Do one thing and do it well. Do it better than anyone in the area. Do it better than anyone in your county. Do it better than anyone in the state, or even the nation. Most business owners make the mistake of being in too many different businesses at once, and for most of the 1990s I was one of them.
It’s amazing how easy it becomes to justify buying a $10,000 copy machine to cut down on your print-shop bills when the payments are just $89 a month. Or to expand the line of products you sell to your existing client base beyond the areas of your core business. While clients may trust you with their billing, they may not trust you with their office supplies or vice versa. Focus on being known for one concept and build your business around that core value.
When I was in my twenties, my friends and I used to frequent a certain hole-in-the-wall bar because it featured over 300 different brands of beer. It did not pretend to be a restaurant, a sports bar, or an Irish pub, just a bar that offered about every beer in the world at that time! Consequently, their overhead was low and their profits were high.
A friend of mine with a fairly large wholesale printing operation decided that he could make a killing in the copy shop business by using copy shops to feed business to his large presses. He opened three shops at once in nearby cities. The hours were brutal, the staff unreliable, and the jobs that came in were so small they were hardly worth running. Six months into the venture he sold them at a loss.
The following year, he refocused on the wholesale printing business. This was the business he knew inside out; this was the business he had made his living from for over a decade. He hired more reps, kept the presses running 24 hours, and tripled his business. By working with single-minded focus, he turned a modest enterprise into a multimillion dollar company in just over 12 months. He did this by focusing on his core strengths and expanding the one business he knew better than anything else.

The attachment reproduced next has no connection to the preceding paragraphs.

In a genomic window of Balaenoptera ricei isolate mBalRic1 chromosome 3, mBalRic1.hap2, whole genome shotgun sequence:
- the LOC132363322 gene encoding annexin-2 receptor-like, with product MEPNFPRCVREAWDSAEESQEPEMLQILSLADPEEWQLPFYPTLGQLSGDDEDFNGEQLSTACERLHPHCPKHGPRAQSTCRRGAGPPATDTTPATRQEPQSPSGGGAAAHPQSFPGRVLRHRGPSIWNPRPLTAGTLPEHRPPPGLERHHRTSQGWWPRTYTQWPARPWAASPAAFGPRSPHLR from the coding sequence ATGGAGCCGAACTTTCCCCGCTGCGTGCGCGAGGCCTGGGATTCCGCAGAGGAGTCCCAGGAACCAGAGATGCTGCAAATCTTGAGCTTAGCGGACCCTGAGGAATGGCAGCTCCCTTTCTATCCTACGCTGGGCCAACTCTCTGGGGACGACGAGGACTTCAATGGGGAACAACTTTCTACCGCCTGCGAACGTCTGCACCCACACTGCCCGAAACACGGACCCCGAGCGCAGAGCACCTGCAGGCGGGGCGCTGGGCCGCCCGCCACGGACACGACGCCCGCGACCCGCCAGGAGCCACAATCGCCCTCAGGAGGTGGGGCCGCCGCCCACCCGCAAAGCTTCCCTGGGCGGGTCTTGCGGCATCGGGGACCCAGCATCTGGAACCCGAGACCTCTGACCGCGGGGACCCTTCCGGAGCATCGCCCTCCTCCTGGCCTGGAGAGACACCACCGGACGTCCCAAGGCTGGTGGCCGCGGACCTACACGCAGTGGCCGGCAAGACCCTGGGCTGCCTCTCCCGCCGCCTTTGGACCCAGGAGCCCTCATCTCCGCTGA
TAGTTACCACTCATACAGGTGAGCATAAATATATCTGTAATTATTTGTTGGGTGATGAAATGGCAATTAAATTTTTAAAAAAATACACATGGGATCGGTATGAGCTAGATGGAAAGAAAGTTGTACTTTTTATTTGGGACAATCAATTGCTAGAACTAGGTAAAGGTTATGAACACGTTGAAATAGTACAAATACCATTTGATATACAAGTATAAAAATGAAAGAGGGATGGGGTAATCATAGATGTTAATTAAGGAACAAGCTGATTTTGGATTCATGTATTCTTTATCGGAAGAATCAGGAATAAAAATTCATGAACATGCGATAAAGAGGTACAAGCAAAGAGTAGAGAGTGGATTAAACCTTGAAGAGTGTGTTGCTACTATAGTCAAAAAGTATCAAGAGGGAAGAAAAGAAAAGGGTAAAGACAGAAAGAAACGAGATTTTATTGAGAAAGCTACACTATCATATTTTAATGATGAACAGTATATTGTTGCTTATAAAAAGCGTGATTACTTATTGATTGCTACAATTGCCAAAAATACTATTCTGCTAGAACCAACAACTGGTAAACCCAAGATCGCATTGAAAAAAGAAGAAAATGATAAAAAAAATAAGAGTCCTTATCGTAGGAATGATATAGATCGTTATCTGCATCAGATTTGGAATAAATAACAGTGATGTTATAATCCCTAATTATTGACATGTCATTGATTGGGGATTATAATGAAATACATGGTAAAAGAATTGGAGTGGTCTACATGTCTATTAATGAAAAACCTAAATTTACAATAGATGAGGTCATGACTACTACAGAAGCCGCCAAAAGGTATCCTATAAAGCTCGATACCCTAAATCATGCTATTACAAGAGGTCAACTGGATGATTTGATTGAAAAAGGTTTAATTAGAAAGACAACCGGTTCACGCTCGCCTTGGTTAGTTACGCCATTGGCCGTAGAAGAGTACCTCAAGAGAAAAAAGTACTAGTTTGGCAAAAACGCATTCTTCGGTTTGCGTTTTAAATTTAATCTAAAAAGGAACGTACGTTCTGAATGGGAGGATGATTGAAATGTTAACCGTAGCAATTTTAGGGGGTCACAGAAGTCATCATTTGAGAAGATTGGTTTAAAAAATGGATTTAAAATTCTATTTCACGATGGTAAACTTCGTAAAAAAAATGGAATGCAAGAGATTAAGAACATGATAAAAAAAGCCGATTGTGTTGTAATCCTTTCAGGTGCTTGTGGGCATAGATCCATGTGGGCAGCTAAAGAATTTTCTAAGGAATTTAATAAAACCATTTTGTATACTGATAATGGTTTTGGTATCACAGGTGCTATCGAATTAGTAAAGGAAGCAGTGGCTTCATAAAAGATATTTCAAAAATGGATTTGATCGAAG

When my Martial Arts America business was rolling, I decided to get into the student billing business. It seemed like a perfect product extension. I had four hundred schools under license that were using one billing company or another. To make it easy, I partnered with a small billing company looking to grow and branded it with a great name for the industry, “Black Belt Billing.” While not a total failure, it never really worked. My clients liked the fact that I gave advice separate from billing. Many also had strong loyalties to other billing companies who had helped them get started. With me in the billing business, all the other companies tried harder than ever to stop their clients coming to me by copying my ideas.
While it cost me no real money, the time, effort, opportunity cost, and increased competition I created by stepping on the other companies’ toes was huge.
Discover your core business, then work it for all it’s worth without being distracted by every other opportunity that comes your way, even if they seem to make perfect sense. Any business can be a great business if you focus on it 100%.
It’s amazingly easy to get distracted by other opportunities that are not your core business. Don’t do it.
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